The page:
Remember the letter to the Caledonian Mercury by a certain D. Loch complaining about the Scots drinking London Porter rather than locally-brewed stuff? It inspired someone to write a poem on the same theme. It brings to mind another renowned Scots poet, what was his name? It'll come to me, I'm sure.
"To the Publisher of the Caledonian Mercury
The following Verses were wrote upon reading D. Loch's Letter in the Caledonian Mercury of Saturday last. By giving them a place,
through the same channel, you will much oblige your Caledonian readers, and particularly your constant one,
O Caledon! my muse attend;
Unprejudic'd, your lugs let bend;
Retrieve your sense ; be dupes no more
Be cloathed and fed with your own store.
Inspir'd with grief, and swelled with rage;
Sincere my sonnnet, if not sage;
Exhilerate by Scotia's streams,
More soft and pure than stinking Thames,
I fain would sing to mend the times,
To heal my country by my rhymes.
Let London brewers tear and burn,
I'll scorn their Porter in my turn;
With homely broust preserve my health,
Diffuse among my friends my wealth.
Good Sense and Argument displays,
Our taste deprav'd in Loch's Essays.
Why drain our cash be-south the Tweed,
For London porter, and our weed?
Why manufactures here neglected,
And those from England much respected?
Is it because they love the Scots,
And treat them well in Churchill's notes?
Why starve ourselves to make those thrive,
Whose Creed is Wilkes and Forty-Five ?
Why English Riders here, in shoals,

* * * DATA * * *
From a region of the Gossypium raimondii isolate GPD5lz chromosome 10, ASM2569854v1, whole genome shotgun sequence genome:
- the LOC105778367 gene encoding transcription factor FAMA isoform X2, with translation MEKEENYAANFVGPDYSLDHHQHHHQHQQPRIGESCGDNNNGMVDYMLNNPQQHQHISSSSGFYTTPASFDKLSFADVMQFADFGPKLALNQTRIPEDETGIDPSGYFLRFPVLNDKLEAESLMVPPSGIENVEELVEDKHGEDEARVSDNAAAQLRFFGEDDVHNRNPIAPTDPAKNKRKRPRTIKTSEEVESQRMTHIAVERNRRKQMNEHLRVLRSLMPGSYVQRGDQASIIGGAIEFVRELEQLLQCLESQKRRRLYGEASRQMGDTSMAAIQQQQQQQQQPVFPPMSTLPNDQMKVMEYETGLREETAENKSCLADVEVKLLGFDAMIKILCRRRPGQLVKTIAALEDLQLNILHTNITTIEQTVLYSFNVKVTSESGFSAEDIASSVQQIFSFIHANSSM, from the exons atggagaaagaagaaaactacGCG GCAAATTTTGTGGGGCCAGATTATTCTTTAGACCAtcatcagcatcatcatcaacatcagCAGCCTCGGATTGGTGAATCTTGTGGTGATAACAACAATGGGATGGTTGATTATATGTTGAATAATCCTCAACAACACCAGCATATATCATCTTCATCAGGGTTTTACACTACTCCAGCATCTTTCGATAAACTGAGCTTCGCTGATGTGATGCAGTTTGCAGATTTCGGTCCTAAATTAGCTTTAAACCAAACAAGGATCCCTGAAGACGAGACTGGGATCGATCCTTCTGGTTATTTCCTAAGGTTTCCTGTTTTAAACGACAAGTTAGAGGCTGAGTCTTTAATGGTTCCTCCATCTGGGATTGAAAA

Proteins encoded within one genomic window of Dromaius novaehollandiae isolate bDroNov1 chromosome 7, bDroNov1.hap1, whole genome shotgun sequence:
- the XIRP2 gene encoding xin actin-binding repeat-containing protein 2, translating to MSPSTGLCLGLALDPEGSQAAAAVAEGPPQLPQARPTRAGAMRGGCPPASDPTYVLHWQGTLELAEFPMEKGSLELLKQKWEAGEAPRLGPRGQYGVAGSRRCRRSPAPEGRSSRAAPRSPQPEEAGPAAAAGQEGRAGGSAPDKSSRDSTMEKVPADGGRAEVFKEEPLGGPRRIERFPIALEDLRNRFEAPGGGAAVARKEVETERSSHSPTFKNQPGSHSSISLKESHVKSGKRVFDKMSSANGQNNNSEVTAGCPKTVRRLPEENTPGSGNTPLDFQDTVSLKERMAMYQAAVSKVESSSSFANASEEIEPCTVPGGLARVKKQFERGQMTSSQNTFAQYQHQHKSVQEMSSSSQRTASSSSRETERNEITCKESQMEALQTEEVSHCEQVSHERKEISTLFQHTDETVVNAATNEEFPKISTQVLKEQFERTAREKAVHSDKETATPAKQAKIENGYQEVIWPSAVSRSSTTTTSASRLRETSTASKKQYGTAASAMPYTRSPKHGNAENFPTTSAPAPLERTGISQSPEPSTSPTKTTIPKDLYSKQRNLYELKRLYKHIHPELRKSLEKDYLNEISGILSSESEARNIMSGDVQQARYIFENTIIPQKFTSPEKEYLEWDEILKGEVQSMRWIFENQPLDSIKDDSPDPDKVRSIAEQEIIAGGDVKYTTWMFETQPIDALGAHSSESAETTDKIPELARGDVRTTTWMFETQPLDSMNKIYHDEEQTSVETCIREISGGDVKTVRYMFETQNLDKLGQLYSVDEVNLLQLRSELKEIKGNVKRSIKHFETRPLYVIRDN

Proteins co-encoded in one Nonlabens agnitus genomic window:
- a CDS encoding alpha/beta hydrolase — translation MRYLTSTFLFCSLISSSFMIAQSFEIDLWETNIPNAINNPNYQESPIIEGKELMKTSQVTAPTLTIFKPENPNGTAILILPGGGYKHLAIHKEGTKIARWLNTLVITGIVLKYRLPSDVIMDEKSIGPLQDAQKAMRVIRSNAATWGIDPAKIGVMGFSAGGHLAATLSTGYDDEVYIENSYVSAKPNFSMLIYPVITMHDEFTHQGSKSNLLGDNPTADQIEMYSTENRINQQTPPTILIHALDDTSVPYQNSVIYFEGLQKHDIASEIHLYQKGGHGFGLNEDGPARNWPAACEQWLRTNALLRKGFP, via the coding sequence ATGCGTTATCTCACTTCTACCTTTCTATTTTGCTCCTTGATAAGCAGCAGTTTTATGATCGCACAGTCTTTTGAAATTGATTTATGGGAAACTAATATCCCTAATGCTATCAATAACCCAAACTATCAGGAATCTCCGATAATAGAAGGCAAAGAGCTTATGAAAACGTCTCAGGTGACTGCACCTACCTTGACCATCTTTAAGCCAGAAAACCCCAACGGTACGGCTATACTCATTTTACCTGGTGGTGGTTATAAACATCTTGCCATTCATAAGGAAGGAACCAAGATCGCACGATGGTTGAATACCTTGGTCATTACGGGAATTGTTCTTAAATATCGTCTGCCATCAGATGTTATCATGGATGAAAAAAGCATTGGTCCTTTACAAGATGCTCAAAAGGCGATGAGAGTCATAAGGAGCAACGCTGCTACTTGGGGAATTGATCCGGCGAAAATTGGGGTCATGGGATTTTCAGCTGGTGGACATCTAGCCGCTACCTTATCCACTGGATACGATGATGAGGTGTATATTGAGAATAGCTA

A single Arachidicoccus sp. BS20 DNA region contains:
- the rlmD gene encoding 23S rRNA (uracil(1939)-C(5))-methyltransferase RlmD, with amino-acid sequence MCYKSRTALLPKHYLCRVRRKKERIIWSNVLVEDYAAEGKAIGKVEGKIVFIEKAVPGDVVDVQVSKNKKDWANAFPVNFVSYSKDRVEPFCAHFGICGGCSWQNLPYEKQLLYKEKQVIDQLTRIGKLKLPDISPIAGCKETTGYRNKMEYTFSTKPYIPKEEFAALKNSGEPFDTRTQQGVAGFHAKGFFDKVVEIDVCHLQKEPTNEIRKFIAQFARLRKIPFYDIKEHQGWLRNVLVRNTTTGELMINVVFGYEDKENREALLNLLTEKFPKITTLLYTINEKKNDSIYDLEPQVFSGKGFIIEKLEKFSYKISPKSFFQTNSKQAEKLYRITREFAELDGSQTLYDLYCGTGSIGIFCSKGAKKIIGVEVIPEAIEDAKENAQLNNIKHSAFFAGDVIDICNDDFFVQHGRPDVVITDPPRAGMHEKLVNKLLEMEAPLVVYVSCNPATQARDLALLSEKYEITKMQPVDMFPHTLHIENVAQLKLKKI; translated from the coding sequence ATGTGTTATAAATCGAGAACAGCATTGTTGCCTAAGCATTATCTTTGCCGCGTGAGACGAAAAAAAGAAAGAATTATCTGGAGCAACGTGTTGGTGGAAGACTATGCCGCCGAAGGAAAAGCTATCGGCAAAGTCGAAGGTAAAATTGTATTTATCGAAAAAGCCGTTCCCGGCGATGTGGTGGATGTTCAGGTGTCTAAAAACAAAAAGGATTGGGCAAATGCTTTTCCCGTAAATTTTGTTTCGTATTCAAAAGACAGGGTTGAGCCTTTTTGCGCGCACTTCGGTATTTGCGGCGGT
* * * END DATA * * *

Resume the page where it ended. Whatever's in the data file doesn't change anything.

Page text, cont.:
To vend their wares and damn our souls,
Our gold and silver carried off,
By those who can't forbear to scoff;
And twit with hunger, lice, and itch.
The simpletons that make them rich;
Who spend their cash, and eke their blood,
To aggrandize their sister proud.
Let firm resolves in practice go,
Hold John Bull's porter as our foe:
Let Scottish Peggy's nut-brown ale,
As formerly, her Sons regale :
With malt, and hop, and Scottish streams,
Her Porter will outvie the Thames.
Hail! hail! ye Patriots of the North!
Your grand attempt proclaims your worth
To settle fact'ries in our isle,
That, by industry, we may smile;
Our cash thereby at home retain,
And English Riders ride in vain.
The scheme is great! — Success attends -
No longer idle hands suspend.
A proverb oft our grandfires tell,
Better late thrive, than ne'er do well."
Caledonian Mercury - Wednesday 06 July 1774, page 2.
I don't know if you noticed some unusual rhymes: north with worth; blood with proud; streams with Thames; and my personal favourite, Scots with notes.
William McGonagall. That's the poet I was thinking of.